A Little Bit of Bubblegum

I dyed my hair pink. That much is plain to see.

Previously, I had only ever dyed the top part of my hair, which makes sense when you consider how long I had a fade for. In high school I had my top varying shades of red for a while, then my freshman year of college I attempted to go silver. I say attempted because, unsurprisingly, my dark brown hair did not take too well to the process, and after two bleaching treatments thoroughly fried my hair and left it an ugly yellow, I just went bright purple for a while, then let that grow out.

Then I made a plan. Which is big, for me. I don’t plan. I’m lucky if I know what I’m going to do after whatever task it is that I’m currently doing. I was going to grow out my hair (for me that’s about chin length all the way around and this is the longest it’s been since the sixth grade) and dye it pink. Then purple. Then blue. Then green. And then… well let’s leave that one a surprise ūüôā

I learned a couple of things in that chair. I mean, I was there for nearly six hours, so I would hope I got something out of it. Besides the pink hair. I learned that if you sit anywhere for six hours, you’ll start making friends, with other stylists, other clients, etc. People just chat, and a salon tends to be one of those great positive environments full of women that just want to compliment each other, like the girls’ bathroom in the club.

The comment I got the most? “OMG I¬†love your hair it looks so nice but I would¬†never¬†be brave enough to do that!”

So here’s the thing about that: if you don’t like bright hair, fine. If you have or want a job that requires you to look more professional, fine. If you can’t afford to dye your hair or are worried about damaging it, fine. But if the only thing holding you back from doing something wild to your hair is fear? NOT FINE. Your hair, your body, your choice. It makes me so sad when people tell me that would love to cut their hair short or dye it but they’re just scared to do it. More often than not, there’s nothing to be afraid of. Honestly, people are more likely to compliment it than insult it.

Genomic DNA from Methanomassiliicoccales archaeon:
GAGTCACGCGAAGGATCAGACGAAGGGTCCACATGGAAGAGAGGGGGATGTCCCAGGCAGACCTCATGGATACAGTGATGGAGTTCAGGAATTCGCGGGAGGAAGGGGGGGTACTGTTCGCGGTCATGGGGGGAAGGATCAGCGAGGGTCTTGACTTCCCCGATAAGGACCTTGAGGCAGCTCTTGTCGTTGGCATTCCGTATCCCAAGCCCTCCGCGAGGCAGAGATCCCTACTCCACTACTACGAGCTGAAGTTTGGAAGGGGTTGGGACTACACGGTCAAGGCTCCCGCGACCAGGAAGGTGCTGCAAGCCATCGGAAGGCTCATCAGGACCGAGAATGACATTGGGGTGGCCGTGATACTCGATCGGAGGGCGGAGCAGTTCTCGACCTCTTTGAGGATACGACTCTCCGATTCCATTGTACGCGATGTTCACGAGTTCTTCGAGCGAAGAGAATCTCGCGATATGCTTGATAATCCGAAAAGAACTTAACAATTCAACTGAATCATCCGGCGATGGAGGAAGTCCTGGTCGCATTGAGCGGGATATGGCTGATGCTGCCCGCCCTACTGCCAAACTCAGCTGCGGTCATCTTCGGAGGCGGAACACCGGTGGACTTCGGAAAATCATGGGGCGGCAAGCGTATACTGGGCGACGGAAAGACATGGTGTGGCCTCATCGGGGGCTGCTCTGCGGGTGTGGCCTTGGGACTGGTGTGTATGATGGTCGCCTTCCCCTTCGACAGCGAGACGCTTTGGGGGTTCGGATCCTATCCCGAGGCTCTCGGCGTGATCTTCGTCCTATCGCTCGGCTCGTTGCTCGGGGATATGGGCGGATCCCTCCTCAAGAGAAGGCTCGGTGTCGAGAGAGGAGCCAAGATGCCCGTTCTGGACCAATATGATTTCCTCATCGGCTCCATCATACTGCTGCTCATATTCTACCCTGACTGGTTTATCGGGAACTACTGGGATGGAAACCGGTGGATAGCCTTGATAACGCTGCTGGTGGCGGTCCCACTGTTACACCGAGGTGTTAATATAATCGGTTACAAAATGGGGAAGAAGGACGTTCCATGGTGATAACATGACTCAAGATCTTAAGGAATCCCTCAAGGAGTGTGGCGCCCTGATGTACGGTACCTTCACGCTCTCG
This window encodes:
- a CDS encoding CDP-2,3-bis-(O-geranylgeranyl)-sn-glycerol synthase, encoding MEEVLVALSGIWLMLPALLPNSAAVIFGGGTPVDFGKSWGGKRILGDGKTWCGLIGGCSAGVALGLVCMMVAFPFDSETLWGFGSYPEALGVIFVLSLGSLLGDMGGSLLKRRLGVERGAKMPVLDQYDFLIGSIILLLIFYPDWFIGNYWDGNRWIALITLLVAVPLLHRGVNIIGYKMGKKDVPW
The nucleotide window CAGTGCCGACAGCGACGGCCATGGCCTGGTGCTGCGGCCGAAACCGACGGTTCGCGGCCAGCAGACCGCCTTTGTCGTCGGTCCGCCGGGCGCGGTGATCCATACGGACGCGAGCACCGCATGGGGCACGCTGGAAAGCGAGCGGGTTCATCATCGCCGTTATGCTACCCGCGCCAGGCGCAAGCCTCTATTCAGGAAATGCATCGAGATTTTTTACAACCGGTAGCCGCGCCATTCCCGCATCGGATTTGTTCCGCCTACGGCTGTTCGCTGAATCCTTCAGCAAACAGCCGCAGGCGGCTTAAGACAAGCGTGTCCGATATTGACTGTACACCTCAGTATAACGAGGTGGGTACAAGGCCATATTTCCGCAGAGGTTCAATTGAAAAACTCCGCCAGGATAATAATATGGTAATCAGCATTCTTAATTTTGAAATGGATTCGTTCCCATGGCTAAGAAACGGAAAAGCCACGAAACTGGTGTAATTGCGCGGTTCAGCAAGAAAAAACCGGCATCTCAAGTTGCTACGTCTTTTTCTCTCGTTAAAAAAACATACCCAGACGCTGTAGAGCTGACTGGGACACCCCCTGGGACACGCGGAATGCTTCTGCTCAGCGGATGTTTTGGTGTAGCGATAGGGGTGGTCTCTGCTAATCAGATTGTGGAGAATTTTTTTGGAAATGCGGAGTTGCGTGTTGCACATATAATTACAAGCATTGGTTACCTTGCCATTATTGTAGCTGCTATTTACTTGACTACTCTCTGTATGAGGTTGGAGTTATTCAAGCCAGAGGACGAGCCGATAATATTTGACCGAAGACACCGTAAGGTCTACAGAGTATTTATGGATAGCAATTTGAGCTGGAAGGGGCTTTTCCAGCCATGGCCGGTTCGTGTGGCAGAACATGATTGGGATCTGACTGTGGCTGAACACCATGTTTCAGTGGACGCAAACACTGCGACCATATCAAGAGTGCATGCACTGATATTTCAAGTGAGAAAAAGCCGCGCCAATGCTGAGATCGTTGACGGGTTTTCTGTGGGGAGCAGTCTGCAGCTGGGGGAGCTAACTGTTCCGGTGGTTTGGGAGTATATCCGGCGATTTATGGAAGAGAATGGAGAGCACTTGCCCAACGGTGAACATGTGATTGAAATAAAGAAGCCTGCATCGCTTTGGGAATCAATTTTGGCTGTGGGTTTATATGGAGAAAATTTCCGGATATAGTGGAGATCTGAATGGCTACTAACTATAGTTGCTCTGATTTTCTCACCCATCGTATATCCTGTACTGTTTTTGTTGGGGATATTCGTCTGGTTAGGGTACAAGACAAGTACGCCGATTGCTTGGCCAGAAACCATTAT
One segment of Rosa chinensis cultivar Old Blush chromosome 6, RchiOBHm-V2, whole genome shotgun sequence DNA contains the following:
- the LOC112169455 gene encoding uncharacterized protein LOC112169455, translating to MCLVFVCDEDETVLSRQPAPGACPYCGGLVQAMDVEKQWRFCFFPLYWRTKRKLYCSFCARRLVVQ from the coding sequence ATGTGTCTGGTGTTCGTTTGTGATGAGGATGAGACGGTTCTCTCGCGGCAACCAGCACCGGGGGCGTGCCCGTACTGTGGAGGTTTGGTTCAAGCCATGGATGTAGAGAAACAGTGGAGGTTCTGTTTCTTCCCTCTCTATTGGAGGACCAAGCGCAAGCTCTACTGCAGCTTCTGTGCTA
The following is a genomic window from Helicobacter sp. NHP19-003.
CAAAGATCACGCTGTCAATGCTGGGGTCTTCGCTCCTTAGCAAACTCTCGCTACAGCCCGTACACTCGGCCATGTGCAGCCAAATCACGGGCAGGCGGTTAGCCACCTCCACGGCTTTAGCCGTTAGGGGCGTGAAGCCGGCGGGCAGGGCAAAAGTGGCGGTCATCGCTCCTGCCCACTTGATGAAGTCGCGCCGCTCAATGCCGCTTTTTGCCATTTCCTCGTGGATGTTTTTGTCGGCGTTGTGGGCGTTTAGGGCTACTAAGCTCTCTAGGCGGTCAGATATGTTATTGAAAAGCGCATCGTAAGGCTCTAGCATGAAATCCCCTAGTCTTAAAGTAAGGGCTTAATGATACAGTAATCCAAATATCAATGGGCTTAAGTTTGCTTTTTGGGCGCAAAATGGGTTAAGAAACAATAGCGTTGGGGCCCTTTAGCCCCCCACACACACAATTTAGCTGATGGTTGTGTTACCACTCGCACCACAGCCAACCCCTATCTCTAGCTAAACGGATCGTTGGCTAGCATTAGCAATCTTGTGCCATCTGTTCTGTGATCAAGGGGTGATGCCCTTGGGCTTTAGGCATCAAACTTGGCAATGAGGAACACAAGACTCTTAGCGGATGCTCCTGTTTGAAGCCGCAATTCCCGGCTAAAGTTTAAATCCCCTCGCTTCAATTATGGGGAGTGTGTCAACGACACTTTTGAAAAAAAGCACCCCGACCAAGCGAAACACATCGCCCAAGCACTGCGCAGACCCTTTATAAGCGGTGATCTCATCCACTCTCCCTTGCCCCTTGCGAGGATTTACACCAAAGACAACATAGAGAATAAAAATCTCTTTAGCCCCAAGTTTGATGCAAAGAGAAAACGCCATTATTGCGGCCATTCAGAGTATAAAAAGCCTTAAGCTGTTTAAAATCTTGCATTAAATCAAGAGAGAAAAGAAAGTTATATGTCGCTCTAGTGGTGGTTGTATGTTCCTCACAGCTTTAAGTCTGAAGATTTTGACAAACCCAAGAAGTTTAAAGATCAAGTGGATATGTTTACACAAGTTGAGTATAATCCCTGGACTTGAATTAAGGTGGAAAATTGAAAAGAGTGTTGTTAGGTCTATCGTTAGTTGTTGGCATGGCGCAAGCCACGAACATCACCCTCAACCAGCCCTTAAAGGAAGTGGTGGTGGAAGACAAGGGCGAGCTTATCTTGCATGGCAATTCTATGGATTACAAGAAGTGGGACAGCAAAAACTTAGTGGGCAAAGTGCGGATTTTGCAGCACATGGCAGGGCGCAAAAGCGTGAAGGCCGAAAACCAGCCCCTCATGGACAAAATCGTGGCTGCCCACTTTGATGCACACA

Maybe I’m a little privileged because I live in an urban area where colored hair is as common as crime, but I feel like in general, people have bigger things to worry about than your hair. Plus, colored hair is a good ice breaker. People ask you about it. People remember you for it. And Uber drivers can always find you.

Frankly, you have your whole life to have natural hair, minus a little for going gray. There’s no better time to do something stupid with your hair than the now. And if it goes wrong- well, it grows back eventually.

 

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Brazilian Waxes Changed My Life

This is not an exaggeration. Before my trip to Mexico, I got my first ever Brazilian Bikini Wax. I had gotten bikini waxes before and had waxed other parts of my body but I had never ventured into Brazilian territory…

Just to make sure we’re all on the same page, a Brazilian Bikini Wax is a waxing treatment wherein all, I mean ALL, of the hair in your nether regions is removed. Front, back, crevices — everything.

I think most people look at the Brazilian Wax in intense fear. Having the hair in your privates torn out by hot wax? Yeah, I cannot be the only one that thinks that sounds terrifying. The initial fear is of the pain. Waxing hurts, and waxing that area? Are you kidding? It hurts like a BITCH. But let’s say you can get past the pain, the next thing you’re probably worried about are the actual logistics. You are in a small room, with a stranger, your legs spread open, trying to make small talk, as your pubic hairs are being ripped systematically from your body. Ah yes, this is what I picture a great night to be as well.